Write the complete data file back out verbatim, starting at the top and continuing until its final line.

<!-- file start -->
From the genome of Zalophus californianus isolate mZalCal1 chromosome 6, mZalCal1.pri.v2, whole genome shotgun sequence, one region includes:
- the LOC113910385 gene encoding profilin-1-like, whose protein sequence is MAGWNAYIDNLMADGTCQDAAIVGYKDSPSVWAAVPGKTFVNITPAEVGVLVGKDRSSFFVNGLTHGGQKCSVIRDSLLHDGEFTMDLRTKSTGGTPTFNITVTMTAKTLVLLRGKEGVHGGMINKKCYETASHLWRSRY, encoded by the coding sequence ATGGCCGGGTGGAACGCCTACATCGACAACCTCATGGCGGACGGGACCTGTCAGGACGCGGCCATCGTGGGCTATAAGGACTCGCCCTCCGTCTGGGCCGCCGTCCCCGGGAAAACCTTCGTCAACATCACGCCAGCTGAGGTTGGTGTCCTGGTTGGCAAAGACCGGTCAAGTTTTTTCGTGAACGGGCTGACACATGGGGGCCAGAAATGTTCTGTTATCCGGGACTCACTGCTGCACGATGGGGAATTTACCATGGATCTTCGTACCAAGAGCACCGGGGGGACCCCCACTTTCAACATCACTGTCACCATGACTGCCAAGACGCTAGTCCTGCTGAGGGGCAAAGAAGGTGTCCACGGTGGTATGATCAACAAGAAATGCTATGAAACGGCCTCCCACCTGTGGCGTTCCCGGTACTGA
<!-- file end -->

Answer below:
From the genome of Zalophus californianus isolate mZalCal1 chromosome 6, mZalCal1.pri.v2, whole genome shotgun sequence, one region includes:
- the LOC113910385 gene encoding profilin-1-like, whose protein sequence is MAGWNAYIDNLMADGTCQDAAIVGYKDSPSVWAAVPGKTFVNITPAEVGVLVGKDRSSFFVNGLTHGGQKCSVIRDSLLHDGEFTMDLRTKSTGGTPTFNITVTMTAKTLVLLRGKEGVHGGMINKKCYETASHLWRSRY, encoded by the coding sequence ATGGCCGGGTGGAACGCCTACATCGACAACCTCATGGCGGACGGGACCTGTCAGGACGCGGCCATCGTGGGCTATAAGGACTCGCCCTCCGTCTGGGCCGCCGTCCCCGGGAAAACCTTCGTCAACATCACGCCAGCTGAGGTTGGTGTCCTGGTTGGCAAAGACCGGTCAAGTTTTTTCGTGAACGGGCTGACACATGGGGGCCAGAAATGTTCTGTTATCCGGGACTCACTGCTGCACGATGGGGAATTTACCATGGATCTTCGTACCAAGAGCACCGGGGGGACCCCCACTTTCAACATCACTGTCACCATGACTGCCAAGACGCTAGTCCTGCTGAGGGGCAAAGAAGGTGTCCACGGTGGTATGATCAACAAGAAATGCTATGAAACGGCCTCCCACCTGTGGCGTTCCCGGTACTGA